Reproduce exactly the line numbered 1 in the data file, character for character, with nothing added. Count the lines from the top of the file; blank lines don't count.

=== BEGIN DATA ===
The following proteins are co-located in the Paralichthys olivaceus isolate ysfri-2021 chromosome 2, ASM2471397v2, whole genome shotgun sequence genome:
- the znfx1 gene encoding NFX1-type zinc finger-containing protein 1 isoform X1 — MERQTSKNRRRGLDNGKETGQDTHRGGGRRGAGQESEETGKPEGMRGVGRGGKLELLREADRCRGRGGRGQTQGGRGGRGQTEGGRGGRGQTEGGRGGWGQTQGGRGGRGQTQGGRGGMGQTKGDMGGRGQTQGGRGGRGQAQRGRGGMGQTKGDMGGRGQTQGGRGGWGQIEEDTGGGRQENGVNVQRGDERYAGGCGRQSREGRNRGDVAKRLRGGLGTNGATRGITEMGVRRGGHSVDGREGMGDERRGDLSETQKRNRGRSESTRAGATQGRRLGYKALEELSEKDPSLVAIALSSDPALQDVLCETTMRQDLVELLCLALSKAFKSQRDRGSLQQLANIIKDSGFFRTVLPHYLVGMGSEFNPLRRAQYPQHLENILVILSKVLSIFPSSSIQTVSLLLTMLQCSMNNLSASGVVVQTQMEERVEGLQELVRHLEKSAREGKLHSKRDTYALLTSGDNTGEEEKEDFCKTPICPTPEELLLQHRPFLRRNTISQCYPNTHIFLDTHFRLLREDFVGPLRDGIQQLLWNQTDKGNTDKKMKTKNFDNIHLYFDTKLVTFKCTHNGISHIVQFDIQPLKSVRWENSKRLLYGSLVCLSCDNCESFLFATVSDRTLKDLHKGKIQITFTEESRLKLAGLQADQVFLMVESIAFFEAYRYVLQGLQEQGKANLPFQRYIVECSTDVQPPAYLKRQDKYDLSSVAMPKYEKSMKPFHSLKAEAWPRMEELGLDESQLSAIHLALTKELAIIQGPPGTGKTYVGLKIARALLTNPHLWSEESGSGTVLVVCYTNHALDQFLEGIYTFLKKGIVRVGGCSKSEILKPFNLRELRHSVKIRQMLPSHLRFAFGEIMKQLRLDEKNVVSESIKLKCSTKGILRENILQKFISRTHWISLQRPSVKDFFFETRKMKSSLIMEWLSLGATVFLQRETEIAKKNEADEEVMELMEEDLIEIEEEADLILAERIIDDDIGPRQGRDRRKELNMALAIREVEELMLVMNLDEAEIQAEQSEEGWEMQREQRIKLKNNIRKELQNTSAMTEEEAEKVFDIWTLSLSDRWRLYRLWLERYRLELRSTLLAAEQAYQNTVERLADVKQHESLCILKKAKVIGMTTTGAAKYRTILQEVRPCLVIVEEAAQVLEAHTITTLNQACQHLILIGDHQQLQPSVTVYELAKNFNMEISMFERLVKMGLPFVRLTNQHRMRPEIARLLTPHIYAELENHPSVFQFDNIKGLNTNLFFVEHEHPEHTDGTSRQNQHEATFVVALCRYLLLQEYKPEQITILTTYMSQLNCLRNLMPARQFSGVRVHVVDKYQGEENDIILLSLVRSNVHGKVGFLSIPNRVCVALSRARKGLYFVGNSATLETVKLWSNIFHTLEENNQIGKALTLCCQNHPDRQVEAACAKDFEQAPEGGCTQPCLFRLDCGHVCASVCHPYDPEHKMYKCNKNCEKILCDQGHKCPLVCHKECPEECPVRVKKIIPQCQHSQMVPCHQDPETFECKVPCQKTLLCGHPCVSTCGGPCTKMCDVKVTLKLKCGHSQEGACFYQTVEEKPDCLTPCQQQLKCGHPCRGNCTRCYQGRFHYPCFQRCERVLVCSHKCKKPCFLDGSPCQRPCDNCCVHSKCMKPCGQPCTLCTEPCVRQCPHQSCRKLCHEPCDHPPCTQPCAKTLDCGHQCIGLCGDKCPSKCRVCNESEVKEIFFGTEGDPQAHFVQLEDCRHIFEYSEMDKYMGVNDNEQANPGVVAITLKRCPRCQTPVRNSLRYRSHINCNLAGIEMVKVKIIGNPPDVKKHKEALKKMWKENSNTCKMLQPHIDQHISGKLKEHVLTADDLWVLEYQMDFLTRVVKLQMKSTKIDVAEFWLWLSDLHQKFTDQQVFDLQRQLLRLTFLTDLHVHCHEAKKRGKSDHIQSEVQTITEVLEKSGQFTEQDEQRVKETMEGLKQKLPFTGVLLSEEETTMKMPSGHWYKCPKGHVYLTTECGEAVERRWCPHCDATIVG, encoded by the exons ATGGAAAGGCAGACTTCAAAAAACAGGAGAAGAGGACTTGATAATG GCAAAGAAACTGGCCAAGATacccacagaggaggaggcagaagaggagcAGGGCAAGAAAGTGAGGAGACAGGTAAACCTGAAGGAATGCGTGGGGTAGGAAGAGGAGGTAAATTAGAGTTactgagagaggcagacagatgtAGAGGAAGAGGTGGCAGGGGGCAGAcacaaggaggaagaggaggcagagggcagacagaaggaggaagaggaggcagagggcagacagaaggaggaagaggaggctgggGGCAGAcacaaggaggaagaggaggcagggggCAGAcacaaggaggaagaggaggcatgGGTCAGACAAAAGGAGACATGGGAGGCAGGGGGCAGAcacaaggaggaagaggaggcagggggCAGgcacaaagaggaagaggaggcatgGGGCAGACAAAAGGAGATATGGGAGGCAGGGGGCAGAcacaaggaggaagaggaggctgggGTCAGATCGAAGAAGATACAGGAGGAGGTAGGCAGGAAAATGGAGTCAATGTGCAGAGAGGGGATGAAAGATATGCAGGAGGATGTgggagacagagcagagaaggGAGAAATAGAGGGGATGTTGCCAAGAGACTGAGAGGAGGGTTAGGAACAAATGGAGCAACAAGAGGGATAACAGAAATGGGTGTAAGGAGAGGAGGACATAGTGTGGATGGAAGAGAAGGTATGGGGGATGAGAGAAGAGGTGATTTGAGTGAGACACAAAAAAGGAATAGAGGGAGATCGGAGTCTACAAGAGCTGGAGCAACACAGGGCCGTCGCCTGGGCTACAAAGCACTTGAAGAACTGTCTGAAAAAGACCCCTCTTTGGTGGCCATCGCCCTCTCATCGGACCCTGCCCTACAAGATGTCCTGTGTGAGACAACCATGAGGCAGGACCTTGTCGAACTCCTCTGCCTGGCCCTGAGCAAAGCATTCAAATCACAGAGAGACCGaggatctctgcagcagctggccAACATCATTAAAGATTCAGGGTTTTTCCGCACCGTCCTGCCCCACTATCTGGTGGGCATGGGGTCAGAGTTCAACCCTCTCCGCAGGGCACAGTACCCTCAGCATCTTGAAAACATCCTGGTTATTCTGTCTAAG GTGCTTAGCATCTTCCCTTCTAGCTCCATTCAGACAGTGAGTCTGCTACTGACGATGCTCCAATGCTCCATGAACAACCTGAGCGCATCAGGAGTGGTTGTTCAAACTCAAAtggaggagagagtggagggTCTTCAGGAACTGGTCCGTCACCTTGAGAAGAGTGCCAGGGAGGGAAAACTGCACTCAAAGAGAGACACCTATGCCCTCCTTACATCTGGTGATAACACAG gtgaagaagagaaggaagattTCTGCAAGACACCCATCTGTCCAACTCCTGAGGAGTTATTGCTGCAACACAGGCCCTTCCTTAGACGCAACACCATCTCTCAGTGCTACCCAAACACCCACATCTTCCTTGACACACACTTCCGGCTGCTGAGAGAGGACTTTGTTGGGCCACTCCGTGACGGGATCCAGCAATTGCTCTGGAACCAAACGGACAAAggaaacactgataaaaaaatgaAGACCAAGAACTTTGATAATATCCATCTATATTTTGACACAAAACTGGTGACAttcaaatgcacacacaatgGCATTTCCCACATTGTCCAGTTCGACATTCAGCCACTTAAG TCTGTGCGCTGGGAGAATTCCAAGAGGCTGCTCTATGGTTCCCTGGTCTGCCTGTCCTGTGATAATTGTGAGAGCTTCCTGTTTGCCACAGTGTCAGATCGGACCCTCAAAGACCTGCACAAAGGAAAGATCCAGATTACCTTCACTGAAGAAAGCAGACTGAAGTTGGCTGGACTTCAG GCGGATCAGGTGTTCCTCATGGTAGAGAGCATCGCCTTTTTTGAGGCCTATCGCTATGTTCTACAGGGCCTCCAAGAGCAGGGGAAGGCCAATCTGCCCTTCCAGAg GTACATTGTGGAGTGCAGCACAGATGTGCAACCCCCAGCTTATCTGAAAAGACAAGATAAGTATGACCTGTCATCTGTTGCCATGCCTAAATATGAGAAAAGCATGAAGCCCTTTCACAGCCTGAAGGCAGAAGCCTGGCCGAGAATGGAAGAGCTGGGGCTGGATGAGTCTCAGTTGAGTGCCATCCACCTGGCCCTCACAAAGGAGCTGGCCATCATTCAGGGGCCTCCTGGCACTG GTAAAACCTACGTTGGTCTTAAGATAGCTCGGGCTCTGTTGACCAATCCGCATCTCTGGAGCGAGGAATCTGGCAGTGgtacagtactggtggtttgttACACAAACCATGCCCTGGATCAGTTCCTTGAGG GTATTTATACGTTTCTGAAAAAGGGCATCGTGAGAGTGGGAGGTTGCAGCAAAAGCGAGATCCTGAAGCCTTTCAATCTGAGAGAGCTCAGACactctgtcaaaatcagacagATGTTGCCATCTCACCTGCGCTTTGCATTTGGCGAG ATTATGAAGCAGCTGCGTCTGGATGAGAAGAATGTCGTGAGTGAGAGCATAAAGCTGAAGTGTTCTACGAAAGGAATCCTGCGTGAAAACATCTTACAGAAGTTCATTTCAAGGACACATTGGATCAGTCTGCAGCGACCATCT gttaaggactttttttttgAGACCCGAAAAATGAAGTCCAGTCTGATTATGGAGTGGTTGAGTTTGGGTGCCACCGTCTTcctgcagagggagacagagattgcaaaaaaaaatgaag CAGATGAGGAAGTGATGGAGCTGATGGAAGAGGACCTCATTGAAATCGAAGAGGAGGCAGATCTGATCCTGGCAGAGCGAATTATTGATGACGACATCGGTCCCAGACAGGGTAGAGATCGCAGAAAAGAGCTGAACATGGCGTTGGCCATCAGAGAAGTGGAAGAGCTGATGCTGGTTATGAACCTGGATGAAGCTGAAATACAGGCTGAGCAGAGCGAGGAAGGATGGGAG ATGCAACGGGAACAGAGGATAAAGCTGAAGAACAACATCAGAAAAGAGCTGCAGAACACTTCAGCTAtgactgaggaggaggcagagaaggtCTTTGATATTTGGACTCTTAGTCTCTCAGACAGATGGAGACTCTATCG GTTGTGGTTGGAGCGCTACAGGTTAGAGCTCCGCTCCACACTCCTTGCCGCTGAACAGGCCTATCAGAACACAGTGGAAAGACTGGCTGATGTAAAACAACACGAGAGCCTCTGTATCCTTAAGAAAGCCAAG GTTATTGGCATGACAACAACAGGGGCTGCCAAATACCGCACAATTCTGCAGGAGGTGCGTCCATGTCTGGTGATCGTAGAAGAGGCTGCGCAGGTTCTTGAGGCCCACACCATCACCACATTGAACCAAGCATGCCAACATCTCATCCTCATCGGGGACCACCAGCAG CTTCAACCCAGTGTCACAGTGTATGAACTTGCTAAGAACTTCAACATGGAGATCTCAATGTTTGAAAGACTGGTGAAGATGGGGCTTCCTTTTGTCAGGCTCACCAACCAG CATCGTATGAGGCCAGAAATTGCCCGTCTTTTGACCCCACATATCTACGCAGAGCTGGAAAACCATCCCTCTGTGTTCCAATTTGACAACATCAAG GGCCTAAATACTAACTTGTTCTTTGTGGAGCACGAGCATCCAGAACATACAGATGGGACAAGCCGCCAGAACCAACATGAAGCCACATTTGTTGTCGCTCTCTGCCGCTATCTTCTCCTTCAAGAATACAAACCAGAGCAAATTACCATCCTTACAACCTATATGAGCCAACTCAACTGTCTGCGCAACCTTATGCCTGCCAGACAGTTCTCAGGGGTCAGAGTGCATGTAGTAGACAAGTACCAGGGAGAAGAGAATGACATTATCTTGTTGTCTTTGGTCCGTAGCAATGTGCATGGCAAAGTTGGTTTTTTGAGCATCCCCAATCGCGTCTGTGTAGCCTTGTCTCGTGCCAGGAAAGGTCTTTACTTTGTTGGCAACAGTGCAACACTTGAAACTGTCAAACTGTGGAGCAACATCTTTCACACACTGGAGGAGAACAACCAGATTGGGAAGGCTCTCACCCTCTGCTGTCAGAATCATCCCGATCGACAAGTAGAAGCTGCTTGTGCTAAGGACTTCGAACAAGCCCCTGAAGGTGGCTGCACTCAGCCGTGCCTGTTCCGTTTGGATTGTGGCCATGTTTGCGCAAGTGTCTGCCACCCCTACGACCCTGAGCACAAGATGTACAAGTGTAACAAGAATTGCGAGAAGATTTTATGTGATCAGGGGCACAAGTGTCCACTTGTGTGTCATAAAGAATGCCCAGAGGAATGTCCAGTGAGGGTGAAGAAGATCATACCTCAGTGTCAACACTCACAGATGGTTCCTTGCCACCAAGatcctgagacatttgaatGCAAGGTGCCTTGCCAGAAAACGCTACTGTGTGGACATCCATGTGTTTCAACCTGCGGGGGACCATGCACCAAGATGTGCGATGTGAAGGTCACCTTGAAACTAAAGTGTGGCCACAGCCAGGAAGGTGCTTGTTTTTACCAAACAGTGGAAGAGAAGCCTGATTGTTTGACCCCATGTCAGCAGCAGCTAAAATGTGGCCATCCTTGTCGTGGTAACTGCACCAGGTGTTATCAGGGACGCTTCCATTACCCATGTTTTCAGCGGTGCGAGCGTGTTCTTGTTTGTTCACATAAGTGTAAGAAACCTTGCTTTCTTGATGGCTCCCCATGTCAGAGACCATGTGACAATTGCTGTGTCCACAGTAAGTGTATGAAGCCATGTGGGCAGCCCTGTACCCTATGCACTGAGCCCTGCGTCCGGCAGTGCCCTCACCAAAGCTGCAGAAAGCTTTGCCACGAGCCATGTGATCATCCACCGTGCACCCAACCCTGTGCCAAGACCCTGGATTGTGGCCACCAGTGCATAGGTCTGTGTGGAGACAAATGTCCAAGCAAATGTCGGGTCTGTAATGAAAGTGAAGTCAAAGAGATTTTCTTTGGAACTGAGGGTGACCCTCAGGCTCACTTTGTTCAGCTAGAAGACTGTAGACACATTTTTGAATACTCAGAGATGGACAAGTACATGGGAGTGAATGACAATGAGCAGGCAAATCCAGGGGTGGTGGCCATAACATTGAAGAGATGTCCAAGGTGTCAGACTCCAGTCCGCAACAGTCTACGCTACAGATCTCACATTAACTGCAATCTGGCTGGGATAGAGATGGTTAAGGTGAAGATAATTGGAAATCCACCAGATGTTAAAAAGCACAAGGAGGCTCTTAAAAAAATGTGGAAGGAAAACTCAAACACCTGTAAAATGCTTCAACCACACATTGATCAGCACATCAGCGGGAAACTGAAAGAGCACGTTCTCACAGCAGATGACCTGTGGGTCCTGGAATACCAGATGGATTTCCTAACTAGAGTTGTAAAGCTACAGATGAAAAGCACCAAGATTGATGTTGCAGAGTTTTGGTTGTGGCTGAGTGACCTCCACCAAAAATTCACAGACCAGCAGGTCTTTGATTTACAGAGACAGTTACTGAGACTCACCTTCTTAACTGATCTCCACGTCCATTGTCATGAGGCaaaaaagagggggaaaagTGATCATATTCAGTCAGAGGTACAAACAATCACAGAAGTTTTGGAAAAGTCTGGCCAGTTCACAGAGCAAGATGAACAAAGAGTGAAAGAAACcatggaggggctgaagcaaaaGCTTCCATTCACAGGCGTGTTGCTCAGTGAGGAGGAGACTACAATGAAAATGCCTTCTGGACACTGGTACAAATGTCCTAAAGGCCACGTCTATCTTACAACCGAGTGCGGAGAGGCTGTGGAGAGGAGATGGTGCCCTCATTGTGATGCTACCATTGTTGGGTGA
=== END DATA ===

The following proteins are co-located in the Paralichthys olivaceus isolate ysfri-2021 chromosome 2, ASM2471397v2, whole genome shotgun sequence genome: